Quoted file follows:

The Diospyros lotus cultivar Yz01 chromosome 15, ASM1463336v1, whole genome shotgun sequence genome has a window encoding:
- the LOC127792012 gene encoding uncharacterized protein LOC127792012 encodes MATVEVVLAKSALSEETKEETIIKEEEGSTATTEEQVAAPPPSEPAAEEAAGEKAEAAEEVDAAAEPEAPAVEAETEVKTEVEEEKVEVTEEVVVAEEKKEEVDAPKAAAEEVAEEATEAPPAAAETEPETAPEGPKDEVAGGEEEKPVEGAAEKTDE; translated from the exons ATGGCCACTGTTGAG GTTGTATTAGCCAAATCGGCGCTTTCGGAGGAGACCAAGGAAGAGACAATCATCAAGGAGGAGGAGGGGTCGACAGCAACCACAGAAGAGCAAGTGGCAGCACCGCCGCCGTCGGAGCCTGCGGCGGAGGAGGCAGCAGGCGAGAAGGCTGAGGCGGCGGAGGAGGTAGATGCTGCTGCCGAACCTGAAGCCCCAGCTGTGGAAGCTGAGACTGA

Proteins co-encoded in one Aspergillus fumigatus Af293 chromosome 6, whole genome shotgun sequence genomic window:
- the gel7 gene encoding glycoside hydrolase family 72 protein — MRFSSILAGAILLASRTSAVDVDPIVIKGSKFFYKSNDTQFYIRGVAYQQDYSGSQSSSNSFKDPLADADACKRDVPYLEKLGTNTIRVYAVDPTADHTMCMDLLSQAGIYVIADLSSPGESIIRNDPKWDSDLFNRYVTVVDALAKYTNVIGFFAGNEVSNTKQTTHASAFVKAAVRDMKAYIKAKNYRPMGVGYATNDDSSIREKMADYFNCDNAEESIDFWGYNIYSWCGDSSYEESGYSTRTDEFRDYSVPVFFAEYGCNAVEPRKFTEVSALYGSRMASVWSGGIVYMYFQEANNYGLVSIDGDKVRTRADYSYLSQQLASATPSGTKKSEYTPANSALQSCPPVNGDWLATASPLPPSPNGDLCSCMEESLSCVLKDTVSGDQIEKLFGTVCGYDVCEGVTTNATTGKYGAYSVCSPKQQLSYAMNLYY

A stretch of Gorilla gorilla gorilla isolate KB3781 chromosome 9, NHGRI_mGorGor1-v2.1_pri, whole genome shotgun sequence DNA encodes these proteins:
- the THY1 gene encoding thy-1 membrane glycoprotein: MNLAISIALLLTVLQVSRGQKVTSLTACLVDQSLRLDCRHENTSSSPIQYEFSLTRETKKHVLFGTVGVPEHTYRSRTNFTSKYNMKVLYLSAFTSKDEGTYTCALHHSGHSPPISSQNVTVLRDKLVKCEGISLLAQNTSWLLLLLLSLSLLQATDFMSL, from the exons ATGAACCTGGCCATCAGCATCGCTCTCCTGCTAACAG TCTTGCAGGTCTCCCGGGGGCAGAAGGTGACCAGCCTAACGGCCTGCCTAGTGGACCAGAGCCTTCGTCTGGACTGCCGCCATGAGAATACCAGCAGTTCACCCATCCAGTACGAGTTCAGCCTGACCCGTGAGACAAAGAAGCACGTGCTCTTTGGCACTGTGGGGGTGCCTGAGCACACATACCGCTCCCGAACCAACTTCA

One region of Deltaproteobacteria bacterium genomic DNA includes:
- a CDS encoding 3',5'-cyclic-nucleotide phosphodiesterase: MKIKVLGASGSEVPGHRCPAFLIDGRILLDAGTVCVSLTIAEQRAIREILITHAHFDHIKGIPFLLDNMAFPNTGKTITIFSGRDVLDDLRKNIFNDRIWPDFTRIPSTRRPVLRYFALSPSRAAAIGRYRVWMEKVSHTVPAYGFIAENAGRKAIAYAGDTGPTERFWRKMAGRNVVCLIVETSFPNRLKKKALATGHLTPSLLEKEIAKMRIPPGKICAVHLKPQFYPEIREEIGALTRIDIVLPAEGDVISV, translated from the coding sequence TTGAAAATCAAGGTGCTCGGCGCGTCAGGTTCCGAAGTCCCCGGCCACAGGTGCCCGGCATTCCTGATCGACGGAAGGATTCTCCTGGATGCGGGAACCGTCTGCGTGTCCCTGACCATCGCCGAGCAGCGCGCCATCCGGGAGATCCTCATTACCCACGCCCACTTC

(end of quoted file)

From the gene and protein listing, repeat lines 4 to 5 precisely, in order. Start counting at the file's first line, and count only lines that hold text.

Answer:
- the gel7 gene encoding glycoside hydrolase family 72 protein — MRFSSILAGAILLASRTSAVDVDPIVIKGSKFFYKSNDTQFYIRGVAYQQDYSGSQSSSNSFKDPLADADACKRDVPYLEKLGTNTIRVYAVDPTADHTMCMDLLSQAGIYVIADLSSPGESIIRNDPKWDSDLFNRYVTVVDALAKYTNVIGFFAGNEVSNTKQTTHASAFVKAAVRDMKAYIKAKNYRPMGVGYATNDDSSIREKMADYFNCDNAEESIDFWGYNIYSWCGDSSYEESGYSTRTDEFRDYSVPVFFAEYGCNAVEPRKFTEVSALYGSRMASVWSGGIVYMYFQEANNYGLVSIDGDKVRTRADYSYLSQQLASATPSGTKKSEYTPANSALQSCPPVNGDWLATASPLPPSPNGDLCSCMEESLSCVLKDTVSGDQIEKLFGTVCGYDVCEGVTTNATTGKYGAYSVCSPKQQLSYAMNLYY

A stretch of Gorilla gorilla gorilla isolate KB3781 chromosome 9, NHGRI_mGorGor1-v2.1_pri, whole genome shotgun sequence DNA encodes these proteins: